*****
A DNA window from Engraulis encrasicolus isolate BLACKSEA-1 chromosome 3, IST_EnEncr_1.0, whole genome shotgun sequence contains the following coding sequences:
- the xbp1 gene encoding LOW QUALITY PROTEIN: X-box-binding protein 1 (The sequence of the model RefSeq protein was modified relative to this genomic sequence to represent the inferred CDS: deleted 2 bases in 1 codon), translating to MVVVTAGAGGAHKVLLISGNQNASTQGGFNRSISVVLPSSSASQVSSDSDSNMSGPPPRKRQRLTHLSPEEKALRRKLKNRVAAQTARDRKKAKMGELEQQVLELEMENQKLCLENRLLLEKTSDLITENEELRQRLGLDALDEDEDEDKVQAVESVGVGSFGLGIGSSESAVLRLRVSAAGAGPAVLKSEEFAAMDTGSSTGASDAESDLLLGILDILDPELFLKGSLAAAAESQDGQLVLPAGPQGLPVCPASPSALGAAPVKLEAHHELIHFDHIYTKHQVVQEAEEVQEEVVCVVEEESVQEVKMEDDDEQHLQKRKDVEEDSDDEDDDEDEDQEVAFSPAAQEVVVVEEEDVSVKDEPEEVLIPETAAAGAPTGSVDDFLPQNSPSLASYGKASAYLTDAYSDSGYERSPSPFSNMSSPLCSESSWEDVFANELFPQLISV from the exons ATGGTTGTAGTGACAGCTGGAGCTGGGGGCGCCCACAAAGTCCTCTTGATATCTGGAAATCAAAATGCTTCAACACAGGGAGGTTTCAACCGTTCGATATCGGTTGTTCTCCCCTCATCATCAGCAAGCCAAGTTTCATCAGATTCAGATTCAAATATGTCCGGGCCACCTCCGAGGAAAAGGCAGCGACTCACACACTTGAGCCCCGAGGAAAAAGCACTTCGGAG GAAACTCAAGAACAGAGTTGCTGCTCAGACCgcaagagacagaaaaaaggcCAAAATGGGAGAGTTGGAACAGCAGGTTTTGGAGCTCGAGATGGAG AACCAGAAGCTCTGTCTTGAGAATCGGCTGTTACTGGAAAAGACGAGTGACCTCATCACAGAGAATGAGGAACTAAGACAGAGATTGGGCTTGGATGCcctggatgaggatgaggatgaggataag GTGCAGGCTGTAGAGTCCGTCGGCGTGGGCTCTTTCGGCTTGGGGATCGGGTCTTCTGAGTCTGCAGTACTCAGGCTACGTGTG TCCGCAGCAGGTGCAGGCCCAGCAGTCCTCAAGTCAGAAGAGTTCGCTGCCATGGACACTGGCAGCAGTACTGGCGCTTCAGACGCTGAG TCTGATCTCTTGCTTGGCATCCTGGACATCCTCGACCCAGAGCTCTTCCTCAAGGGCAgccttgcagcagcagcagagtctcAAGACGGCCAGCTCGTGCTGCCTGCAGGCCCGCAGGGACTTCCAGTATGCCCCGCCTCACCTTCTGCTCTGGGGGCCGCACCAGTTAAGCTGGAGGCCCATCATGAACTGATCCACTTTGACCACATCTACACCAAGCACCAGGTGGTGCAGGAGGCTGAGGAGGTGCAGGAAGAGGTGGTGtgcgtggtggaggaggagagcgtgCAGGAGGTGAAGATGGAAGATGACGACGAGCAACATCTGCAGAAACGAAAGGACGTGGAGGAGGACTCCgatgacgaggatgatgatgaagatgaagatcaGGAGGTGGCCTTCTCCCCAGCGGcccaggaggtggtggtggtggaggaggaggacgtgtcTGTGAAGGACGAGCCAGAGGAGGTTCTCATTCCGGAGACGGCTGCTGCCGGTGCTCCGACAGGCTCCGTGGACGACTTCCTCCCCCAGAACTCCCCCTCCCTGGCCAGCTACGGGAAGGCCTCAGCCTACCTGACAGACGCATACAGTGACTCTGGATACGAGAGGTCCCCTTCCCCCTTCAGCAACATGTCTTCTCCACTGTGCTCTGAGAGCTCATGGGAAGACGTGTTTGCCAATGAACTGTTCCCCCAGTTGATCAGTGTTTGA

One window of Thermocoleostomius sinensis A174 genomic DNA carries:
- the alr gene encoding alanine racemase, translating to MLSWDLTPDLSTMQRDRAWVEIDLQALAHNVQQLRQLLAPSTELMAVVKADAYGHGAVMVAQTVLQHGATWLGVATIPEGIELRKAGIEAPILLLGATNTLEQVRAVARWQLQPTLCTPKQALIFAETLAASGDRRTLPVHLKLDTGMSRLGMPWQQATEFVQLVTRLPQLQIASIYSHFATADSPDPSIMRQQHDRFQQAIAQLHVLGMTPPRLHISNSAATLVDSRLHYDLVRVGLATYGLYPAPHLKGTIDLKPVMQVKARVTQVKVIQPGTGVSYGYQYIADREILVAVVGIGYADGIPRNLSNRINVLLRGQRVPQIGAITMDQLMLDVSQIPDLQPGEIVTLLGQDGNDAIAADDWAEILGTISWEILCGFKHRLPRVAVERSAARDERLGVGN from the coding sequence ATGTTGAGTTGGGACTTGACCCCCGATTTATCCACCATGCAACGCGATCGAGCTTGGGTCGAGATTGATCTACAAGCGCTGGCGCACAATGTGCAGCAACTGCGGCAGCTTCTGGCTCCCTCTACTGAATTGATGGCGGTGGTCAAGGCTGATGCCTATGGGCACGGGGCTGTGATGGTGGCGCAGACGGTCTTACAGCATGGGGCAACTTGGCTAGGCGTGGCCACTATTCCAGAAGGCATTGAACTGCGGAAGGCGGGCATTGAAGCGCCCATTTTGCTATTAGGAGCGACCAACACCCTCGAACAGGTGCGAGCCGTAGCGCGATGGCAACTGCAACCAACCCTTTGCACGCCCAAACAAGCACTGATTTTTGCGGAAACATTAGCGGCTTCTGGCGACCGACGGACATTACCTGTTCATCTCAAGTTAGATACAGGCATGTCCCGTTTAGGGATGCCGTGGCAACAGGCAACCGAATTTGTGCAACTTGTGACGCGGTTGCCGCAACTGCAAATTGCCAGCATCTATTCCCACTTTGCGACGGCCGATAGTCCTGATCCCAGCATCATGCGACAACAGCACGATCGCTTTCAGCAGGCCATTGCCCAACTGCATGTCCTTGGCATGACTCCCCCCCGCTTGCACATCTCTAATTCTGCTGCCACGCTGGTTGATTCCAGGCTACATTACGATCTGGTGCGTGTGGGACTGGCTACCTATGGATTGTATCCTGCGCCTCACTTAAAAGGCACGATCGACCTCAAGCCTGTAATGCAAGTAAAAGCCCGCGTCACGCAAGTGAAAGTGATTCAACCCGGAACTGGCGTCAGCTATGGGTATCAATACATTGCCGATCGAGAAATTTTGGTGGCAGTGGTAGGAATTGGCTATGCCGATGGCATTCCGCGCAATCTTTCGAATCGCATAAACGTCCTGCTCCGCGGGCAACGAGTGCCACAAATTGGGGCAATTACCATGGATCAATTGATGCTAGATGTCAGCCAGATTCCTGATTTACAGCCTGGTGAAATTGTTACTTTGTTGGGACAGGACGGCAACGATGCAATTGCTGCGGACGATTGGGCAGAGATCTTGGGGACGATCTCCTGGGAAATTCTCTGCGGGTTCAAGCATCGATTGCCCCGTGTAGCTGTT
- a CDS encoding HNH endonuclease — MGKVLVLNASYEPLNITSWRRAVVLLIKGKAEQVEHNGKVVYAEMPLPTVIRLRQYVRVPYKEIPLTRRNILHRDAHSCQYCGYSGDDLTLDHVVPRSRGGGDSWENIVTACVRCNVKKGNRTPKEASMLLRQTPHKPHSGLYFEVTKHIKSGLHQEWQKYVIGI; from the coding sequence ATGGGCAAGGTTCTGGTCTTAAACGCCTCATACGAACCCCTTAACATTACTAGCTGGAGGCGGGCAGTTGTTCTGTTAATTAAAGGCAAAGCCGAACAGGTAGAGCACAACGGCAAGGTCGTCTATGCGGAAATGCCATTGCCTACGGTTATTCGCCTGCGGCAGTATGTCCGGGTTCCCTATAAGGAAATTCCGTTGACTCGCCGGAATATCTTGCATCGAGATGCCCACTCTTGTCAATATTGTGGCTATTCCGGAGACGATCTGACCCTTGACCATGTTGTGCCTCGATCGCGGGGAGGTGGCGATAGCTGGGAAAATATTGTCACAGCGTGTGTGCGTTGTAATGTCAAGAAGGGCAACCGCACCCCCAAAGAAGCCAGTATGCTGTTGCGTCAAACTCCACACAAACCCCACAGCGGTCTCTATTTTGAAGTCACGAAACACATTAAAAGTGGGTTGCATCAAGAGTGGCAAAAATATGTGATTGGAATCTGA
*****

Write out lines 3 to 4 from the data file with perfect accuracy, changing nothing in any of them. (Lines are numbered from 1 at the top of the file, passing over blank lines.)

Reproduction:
One window of Thermocoleostomius sinensis A174 genomic DNA carries:
- the alr gene encoding alanine racemase, translating to MLSWDLTPDLSTMQRDRAWVEIDLQALAHNVQQLRQLLAPSTELMAVVKADAYGHGAVMVAQTVLQHGATWLGVATIPEGIELRKAGIEAPILLLGATNTLEQVRAVARWQLQPTLCTPKQALIFAETLAASGDRRTLPVHLKLDTGMSRLGMPWQQATEFVQLVTRLPQLQIASIYSHFATADSPDPSIMRQQHDRFQQAIAQLHVLGMTPPRLHISNSAATLVDSRLHYDLVRVGLATYGLYPAPHLKGTIDLKPVMQVKARVTQVKVIQPGTGVSYGYQYIADREILVAVVGIGYADGIPRNLSNRINVLLRGQRVPQIGAITMDQLMLDVSQIPDLQPGEIVTLLGQDGNDAIAADDWAEILGTISWEILCGFKHRLPRVAVERSAARDERLGVGN from the coding sequence ATGTTGAGTTGGGACTTGACCCCCGATTTATCCACCATGCAACGCGATCGAGCTTGGGTCGAGATTGATCTACAAGCGCTGGCGCACAATGTGCAGCAACTGCGGCAGCTTCTGGCTCCCTCTACTGAATTGATGGCGGTGGTCAAGGCTGATGCCTATGGGCACGGGGCTGTGATGGTGGCGCAGACGGTCTTACAGCATGGGGCAACTTGGCTAGGCGTGGCCACTATTCCAGAAGGCATTGAACTGCGGAAGGCGGGCATTGAAGCGCCCATTTTGCTATTAGGAGCGACCAACACCCTCGAACAGGTGCGAGCCGTAGCGCGATGGCAACTGCAACCAACCCTTTGCACGCCCAAACAAGCACTGATTTTTGCGGAAACATTAGCGGCTTCTGGCGACCGACGGACATTACCTGTTCATCTCAAGTTAGATACAGGCATGTCCCGTTTAGGGATGCCGTGGCAACAGGCAACCGAATTTGTGCAACTTGTGACGCGGTTGCCGCAACTGCAAATTGCCAGCATCTATTCCCACTTTGCGACGGCCGATAGTCCTGATCCCAGCATCATGCGACAACAGCACGATCGCTTTCAGCAGGCCATTGCCCAACTGCATGTCCTTGGCATGACTCCCCCCCGCTTGCACATCTCTAATTCTGCTGCCACGCTGGTTGATTCCAGGCTACATTACGATCTGGTGCGTGTGGGACTGGCTACCTATGGATTGTATCCTGCGCCTCACTTAAAAGGCACGATCGACCTCAAGCCTGTAATGCAAGTAAAAGCCCGCGTCACGCAAGTGAAAGTGATTCAACCCGGAACTGGCGTCAGCTATGGGTATCAATACATTGCCGATCGAGAAATTTTGGTGGCAGTGGTAGGAATTGGCTATGCCGATGGCATTCCGCGCAATCTTTCGAATCGCATAAACGTCCTGCTCCGCGGGCAACGAGTGCCACAAATTGGGGCAATTACCATGGATCAATTGATGCTAGATGTCAGCCAGATTCCTGATTTACAGCCTGGTGAAATTGTTACTTTGTTGGGACAGGACGGCAACGATGCAATTGCTGCGGACGATTGGGCAGAGATCTTGGGGACGATCTCCTGGGAAATTCTCTGCGGGTTCAAGCATCGATTGCCCCGTGTAGCTGTT